I’ll bet Frying tips is exactly what you’ve been hoping for.
This is my Fear of Frying Therapy!
Ah Frying! The food we love to hate! To make matters worse, taking the quintessential fried treat, potato latkas, courtesy of the alarmist low-carb food industry, the humble potato has gone from being a faithful staple at every table to making rare and apologetic appearances, as in Chanukkah, where we fry and eat it with a vengeance.
I rarely fry anything, but there is no Chanukkah without Frying! In my catering career and for my friends and family at home, I have made thousands upon thousands of them and always watch them disappear at a flatteringly alarming rate. There is no doubt about it: latkas are a heavenly treat, and once we enter a house where the glorious fragrance of latkas frying wafts through the kitchen, even a very spartan dieter (whom I have yet to meet) will sheepishly watch his or her noble resolution not to “get near it” turn to dust.
You may have guessed it: I have nothing nice to say about frying. Getting burned long ago while fishing out a schnitzel from the frying pan, which eluded me and defiantly jumped back into the pan splattering my hand, turning it into a human dumpling for days and leaving its ugly scar for many months, didn’t help endear this method of cooking to me. But my love for latkas has not suffered at all, thank you.
Frying (stir-frying does not fall into this category, as it requires very little oil and minimal cooking) is the nemesis of every health-conscious cook, this one included. However, fried foods are irresistibly delicious. I am happy to provide a few frying tips and guidelines for making occasional treats efficiently and safely: consider the following frying tips a mini crash course on conquering the fear of frying!
The following frying tips apply not only to latkas, savory and sweet
They are good for anything you might be frying (shnitzels, fish fillets, etc…). I share all these tips and much more in my latest cookbook
Keep it dry:
Too much moisture will steam food instead of frying it, yielding soggy results. Be sure to dry whatever you are frying thoroughly with paper towels.
Keep it thick:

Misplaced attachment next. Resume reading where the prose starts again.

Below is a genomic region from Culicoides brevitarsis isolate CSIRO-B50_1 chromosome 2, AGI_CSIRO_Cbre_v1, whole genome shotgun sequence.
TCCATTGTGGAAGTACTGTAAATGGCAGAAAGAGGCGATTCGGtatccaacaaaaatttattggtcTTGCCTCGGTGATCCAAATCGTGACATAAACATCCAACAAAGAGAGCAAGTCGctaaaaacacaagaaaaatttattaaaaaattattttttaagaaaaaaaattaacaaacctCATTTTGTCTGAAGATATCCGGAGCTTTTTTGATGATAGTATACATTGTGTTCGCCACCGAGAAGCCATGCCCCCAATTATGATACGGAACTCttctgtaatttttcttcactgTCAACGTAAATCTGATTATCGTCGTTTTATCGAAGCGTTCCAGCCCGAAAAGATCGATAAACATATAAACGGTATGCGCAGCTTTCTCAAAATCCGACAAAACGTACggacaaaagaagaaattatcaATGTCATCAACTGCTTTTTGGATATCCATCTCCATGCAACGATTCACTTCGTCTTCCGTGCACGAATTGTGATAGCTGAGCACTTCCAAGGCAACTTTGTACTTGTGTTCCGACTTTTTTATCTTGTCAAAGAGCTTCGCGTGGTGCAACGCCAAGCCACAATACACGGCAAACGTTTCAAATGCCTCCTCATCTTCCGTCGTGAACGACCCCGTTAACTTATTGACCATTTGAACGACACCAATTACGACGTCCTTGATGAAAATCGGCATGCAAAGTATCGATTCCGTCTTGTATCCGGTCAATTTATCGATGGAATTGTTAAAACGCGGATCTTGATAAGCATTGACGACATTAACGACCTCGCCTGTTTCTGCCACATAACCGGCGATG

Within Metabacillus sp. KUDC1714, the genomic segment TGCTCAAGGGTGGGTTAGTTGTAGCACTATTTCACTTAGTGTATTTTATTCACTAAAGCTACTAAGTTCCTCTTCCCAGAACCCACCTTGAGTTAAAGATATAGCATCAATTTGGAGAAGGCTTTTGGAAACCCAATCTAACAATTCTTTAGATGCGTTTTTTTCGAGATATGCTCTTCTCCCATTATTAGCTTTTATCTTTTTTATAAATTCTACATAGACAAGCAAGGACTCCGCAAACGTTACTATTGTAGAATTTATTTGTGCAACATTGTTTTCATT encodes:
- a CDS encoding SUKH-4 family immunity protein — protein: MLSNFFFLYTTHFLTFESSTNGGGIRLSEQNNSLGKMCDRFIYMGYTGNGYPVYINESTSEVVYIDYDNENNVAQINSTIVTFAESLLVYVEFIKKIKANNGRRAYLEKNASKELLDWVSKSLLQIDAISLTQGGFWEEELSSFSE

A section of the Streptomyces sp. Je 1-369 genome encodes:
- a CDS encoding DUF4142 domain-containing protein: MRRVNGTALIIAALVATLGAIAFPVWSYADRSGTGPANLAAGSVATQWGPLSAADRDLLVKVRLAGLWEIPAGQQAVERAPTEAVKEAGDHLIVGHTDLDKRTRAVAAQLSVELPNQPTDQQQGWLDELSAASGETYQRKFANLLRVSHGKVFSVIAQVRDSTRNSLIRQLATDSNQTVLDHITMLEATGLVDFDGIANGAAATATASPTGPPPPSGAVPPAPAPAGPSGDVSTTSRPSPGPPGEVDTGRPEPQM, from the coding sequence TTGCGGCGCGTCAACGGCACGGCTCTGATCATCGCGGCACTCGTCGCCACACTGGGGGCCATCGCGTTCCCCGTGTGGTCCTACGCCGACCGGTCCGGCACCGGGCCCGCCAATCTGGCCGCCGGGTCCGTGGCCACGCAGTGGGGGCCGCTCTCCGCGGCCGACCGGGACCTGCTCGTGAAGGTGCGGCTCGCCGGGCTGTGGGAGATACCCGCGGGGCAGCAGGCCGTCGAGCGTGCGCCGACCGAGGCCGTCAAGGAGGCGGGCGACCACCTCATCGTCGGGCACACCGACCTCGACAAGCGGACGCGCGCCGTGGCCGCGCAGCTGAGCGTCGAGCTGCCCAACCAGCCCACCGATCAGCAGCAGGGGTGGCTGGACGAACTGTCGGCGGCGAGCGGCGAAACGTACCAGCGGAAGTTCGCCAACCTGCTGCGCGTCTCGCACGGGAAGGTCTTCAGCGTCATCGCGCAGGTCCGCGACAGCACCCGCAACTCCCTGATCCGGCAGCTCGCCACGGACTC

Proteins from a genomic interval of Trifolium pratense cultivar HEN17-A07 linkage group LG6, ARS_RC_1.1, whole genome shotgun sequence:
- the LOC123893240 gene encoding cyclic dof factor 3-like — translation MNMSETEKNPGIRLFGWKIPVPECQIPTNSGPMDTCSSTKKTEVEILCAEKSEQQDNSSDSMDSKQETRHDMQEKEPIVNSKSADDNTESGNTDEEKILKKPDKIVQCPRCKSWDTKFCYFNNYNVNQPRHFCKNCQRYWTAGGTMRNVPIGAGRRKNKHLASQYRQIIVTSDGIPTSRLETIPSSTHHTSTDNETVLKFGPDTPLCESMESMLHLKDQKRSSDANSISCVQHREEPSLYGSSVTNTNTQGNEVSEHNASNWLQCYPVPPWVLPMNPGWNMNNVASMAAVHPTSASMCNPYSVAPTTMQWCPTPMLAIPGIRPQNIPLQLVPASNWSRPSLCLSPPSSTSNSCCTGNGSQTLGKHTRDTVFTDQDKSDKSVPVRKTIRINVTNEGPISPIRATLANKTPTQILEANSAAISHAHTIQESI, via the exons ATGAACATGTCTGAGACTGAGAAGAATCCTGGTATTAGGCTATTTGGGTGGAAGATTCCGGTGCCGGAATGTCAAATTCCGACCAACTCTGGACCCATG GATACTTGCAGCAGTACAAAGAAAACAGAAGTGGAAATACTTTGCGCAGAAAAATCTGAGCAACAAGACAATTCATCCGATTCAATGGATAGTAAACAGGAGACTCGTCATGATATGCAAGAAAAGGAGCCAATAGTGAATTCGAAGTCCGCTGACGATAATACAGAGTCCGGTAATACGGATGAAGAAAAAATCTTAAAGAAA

With a firm (not runny) batter, you will be able to form thicker patties, which will absorb much less oil than thinner ones. The outside will be crisp and the center will be tender yet cooked through.
Keep it hot:
Less-than-hot oil will seep into your food, making it inedibly greasy. If you are adding oil to your pan while frying, chances are your oil was not hot enough to begin with. When your oil is good and hot, you will need to add very little if any to finish frying an entire batch of food. How hot is hot enough? Drop a smidgen of batter into the oil. If it sizzles and rises to the surface, the oil is hot and ready for frying.
Keep it steady:
Do not crowd the pan. First of all, you will make handling the food more difficult. Also, crowding will bring down the temperature of the oil. Adding what you are frying at steady intervals ensures that the oil has time to return to the desired temperature.
Keep it lean:
I have my mother to thank for this advice. Rather than using spatulas or slotted spoons, work with two forks when frying. Lift each fried item with a fork on each side, and hold it vertically for a second or two over the frying pan: You will be surprised by how much oil drips off it. Immediately place the items on a plate lined with several layers of paper towels, which will absorb any remaining unwanted grease.
Keep it white:
This applies only to potato dishes. Peeled potatoes will oxidate when exposed to air and turn an unappealing gray color. So when making latkes (or a potato kugel), get everything ready and peel and grate the potatoes last, adding them immediately to the otherwise finished batter. This is key!
Keep it fresh and hot:
This is about freezing and reheating. If you are entertaining a large group, it won’t be enormous fun spending the afternoon frying while everyone is having a good time. If you must fry in advance, follow all the above guidelines, but fry each item until it is ninety percent cooked through, no more. Store it in a shallow pan in one layer. You can also place the latkas in the pan vertically, like a deck of cards; you will be able to fit quite a few in a pan in this position (again, one layer). Cover tightly. Refrigerate or freeze, depending on how long in advance you are preparing the dish. Reheat uncovered, at about 350*F, for fifteen to twenty minutes if it was frozen, until golden and crisp.
Below is my basic latka recipe with basic variations, but you will find in this link all my latkas and fritters recipes
These are just some of my favorites!